Dr. Benjamin D. Zeitlin: 0000-0003-0110-0188
Recent evidence demonstrated that endothelial cells initiate signaling events that enhance tumor cell survival, proliferation, invasion, and tumor recurrence. Under this new paradigm for cellular crosstalk within the tumor microenvironment, the origin of endothelial cells and tumor cells may have a direct impact on the pathobiology of cancer. The purpose of this pilot study was to evaluate the effect of endothelial cell species (i.e. murine or human) on xenograft tumor growth and response to therapy. Tumor xenografts vascularized either with human or with murine microvascular endothelial cells were engineered, side-by-side, subcutaneously in the dorsum of immunodefficient mice. When tumors reached 200 mm3, mice were treated for 30 days with either 4 mg/kg cisplatin (i.p.) every 5 days or with 40 mg/kg sunitinib (p.o.) daily. Xenograft human tumors vascularized with human endothelial cells grow faster than xenograft tumors vascularized with mouse endothelial cells (P<0.05). Notably, human tumors vascularized with human endothelial cells exhibited nuclear translocation of p65 (indicative of high NF-kB activity), and were more resistant to treatment with cisplatin or sunitinib than the contralateral tumors vascularized with murine endothelial cells (P<0.05). Collectively, these studies suggest that the species of endothelial cells has a direct impact on xenograft tumor growth and response to treatment with the chemotherapeutic drug cisplatin or with the anti-angiogenic drug sunitinib.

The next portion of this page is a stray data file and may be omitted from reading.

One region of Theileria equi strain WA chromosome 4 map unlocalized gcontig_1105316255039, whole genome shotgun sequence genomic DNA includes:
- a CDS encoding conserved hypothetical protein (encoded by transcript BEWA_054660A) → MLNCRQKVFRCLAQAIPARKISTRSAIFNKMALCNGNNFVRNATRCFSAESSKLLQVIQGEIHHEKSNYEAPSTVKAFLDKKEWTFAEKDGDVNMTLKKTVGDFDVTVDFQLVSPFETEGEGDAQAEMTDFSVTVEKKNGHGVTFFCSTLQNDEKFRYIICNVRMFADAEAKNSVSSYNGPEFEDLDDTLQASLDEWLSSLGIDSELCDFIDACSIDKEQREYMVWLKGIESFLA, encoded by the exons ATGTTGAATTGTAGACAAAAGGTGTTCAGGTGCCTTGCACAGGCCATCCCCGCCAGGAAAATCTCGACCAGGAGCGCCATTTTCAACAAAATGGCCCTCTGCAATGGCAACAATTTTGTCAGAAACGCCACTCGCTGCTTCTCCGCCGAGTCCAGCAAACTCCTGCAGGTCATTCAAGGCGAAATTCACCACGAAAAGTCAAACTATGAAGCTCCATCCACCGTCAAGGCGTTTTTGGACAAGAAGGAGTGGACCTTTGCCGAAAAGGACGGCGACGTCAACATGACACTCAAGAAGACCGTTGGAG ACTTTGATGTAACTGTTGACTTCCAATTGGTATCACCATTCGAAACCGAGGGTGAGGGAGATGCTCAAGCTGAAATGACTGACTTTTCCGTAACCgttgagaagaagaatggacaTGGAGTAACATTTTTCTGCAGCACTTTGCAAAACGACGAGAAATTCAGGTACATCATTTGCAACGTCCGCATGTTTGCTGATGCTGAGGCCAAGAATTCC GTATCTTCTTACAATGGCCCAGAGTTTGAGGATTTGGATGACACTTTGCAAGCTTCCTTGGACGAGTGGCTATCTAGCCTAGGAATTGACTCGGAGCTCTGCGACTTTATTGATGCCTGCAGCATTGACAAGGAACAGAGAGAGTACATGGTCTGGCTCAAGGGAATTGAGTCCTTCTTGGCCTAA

Zeitlin, B. D.,
Nör, J. E.
Xenograft Tumors Vascularized with Murine Blood Vessels May Overestimate the Effect of Anti-Tumor Drugs: A Pilot Study.
PLoS ONE, 8(12), 1–8.
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